30 Aug 2019
ETHIOPIA: Cotton and Other Commodities Required to Trade on Official Exchange
The Ethiopian government is combatting its contraband problem by requiring that all pulses and some other crop-based commodities are traded only on the Ethiopian Commodity Exchange (ECX). Among the other commodities that must now be traded on the ECX are cotton and niger (also known as nug). Cotton trading will start on the exchange floor during the coming harvest season this autumn, according to Wondimagegnehu Negera, CEO of ECX.
The government hopes that the discipline and transparency resulting from using exchange-only trading will have a significant impact on the country’s contraband problem. Ethiopia loses not only significant foreign exchange earnings, but also substantial amounts of its commodities due to contraband, resulting in fierce competition from some Kenyan exporters who manage to get hold of Ethiopia’s products illegally. A signed contract with exporters will now be required, compelling them to reveal to the government the commodities’ price, quality and export time, according to a statement from Ethiopia's Ministry of Trade and Industry.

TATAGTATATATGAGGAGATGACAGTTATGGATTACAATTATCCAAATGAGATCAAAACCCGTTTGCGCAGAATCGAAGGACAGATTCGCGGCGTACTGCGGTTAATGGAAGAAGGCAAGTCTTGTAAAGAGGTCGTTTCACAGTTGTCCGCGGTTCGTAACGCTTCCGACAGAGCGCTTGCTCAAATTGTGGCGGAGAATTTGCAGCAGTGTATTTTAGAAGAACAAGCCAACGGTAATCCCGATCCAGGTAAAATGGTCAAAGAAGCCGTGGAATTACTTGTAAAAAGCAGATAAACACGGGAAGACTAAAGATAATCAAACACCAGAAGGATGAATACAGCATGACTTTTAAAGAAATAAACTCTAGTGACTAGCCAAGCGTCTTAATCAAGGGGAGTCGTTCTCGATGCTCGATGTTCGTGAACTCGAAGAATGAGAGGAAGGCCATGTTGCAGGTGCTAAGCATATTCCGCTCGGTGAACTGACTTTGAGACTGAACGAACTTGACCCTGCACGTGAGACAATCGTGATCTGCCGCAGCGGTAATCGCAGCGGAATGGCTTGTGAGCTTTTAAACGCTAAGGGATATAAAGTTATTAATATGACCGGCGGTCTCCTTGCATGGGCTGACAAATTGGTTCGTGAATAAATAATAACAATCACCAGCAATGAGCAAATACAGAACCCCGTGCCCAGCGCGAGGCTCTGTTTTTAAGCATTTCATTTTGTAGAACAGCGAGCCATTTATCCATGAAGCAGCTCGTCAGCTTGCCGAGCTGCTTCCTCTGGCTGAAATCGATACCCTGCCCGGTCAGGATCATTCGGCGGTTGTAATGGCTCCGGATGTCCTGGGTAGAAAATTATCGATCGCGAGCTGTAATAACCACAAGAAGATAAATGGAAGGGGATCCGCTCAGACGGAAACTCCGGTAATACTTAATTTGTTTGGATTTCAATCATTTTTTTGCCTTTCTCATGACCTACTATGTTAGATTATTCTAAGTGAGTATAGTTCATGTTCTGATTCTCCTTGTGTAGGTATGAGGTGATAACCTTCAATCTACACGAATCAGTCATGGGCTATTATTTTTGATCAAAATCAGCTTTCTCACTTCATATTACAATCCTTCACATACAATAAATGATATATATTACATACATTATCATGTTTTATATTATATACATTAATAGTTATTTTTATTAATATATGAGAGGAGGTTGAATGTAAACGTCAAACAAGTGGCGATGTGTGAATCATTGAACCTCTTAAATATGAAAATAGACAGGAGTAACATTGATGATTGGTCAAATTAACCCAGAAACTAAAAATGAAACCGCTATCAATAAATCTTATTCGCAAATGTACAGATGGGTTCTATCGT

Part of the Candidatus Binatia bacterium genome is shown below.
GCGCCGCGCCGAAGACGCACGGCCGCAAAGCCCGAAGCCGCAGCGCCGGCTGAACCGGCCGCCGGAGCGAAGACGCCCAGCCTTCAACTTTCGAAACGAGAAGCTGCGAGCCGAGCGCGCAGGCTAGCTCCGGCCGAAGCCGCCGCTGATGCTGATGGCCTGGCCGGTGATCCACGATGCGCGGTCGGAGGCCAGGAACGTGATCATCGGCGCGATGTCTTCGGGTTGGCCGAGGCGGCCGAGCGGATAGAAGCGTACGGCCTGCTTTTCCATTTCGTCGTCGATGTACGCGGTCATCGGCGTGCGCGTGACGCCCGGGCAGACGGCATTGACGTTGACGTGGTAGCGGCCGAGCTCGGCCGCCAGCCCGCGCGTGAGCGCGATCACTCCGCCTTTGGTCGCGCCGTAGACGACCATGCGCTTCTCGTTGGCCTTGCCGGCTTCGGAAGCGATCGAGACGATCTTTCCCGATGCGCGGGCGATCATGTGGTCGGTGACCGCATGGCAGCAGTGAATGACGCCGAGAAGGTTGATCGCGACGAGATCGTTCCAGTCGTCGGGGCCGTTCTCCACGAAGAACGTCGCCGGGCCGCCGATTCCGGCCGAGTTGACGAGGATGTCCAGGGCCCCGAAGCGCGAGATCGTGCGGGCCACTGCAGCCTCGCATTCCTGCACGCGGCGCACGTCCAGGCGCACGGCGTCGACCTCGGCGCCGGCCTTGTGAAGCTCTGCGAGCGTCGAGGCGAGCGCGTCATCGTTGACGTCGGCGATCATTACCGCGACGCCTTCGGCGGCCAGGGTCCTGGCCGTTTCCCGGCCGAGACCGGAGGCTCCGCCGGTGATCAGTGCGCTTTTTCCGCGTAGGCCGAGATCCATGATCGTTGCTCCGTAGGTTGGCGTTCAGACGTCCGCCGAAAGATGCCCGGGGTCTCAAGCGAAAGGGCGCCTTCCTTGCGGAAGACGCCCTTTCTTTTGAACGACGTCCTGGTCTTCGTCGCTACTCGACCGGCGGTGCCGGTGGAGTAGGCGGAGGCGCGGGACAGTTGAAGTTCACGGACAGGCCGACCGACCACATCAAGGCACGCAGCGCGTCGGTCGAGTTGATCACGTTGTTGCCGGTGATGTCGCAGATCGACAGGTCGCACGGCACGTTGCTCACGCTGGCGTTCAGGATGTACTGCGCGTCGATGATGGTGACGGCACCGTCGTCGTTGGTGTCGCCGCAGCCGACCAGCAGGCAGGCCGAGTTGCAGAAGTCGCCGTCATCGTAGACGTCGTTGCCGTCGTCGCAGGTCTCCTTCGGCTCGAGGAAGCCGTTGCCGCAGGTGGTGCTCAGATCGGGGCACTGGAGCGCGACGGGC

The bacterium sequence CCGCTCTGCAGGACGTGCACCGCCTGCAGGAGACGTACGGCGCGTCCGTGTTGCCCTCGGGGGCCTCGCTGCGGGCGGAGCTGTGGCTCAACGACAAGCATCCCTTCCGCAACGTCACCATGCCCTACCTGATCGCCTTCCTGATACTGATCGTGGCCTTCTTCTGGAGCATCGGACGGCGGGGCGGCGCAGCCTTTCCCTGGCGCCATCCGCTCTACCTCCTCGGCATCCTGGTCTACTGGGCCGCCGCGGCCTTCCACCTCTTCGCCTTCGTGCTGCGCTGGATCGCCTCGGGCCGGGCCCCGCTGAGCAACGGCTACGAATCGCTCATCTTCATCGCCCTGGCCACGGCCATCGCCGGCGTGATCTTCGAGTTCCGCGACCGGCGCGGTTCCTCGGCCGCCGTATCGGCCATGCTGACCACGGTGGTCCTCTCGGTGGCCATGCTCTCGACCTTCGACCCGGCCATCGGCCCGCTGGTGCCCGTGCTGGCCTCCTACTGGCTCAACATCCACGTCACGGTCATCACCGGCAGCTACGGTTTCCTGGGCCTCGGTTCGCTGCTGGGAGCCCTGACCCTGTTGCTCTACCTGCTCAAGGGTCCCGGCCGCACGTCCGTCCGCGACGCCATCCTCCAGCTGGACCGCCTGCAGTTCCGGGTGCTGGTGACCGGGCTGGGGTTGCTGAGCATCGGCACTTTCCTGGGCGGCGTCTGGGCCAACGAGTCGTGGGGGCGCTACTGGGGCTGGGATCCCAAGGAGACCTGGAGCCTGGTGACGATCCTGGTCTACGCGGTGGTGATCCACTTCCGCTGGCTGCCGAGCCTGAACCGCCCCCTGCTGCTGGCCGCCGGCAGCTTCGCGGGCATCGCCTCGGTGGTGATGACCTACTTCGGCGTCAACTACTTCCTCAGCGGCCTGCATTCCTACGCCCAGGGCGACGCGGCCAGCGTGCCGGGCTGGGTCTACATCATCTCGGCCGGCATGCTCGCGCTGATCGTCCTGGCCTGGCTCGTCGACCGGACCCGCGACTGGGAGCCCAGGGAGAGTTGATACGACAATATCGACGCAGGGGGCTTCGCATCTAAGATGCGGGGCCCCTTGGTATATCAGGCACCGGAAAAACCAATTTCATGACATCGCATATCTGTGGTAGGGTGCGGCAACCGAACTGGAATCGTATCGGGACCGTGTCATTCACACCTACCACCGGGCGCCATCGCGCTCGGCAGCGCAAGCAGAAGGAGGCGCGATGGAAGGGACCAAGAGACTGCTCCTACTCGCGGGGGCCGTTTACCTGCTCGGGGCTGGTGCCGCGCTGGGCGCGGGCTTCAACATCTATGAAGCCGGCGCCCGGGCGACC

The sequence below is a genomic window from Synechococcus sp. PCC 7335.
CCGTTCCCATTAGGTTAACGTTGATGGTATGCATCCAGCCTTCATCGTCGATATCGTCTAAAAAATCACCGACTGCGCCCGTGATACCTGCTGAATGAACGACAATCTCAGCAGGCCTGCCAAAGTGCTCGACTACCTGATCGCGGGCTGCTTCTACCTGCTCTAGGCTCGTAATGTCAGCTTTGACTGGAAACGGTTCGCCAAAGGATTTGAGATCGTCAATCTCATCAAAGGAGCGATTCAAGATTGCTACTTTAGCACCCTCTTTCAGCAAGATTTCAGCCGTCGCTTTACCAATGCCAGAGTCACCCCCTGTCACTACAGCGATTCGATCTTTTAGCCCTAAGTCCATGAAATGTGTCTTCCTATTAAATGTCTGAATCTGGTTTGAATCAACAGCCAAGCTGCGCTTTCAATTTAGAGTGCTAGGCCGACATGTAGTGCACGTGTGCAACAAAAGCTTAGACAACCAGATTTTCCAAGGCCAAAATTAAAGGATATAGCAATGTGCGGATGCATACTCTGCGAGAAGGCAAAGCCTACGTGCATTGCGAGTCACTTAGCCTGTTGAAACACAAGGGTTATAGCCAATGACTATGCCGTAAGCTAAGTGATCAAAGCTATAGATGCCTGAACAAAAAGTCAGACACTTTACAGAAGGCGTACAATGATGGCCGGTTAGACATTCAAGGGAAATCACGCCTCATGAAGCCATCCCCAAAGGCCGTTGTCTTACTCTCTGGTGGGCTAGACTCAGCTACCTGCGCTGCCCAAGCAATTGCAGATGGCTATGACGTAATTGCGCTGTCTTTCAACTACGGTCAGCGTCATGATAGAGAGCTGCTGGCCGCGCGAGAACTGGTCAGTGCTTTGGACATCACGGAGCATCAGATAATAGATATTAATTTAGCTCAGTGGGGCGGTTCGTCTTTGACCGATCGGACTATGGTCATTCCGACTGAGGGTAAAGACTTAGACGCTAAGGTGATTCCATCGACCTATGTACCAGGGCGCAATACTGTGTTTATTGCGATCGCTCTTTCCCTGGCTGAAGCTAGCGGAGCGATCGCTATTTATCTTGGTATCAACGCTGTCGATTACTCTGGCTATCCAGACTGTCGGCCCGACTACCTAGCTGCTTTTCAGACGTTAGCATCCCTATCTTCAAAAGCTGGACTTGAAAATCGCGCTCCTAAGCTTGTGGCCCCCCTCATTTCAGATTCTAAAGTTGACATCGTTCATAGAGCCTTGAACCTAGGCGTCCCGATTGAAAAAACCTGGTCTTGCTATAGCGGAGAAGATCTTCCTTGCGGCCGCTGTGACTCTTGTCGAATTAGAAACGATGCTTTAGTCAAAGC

The ECX has been operating since 2008, and is already engaged in trading major agricultural commodities, such as coffee, sesame seeds, green mung beans and soybeans. It has exclusive trading rights for coffee, the export of which earns one-third of the country’s hard currency. The introduction of cotton, however, will be the first time non-edible products are traded on the ECX.
The Ethiopian government banned the export of cotton in 2010, hoping to protect the local textile industry, but cotton production subsequently fell to an all-time low of 30,000 tons. For the past two years, however, cotton producers have again obtained access to export markets after the government dropped the ban, following almost seven years in operation. Despite current local market prices being attractive, many commercial growers are still targeting exports in order to earn foreign currency.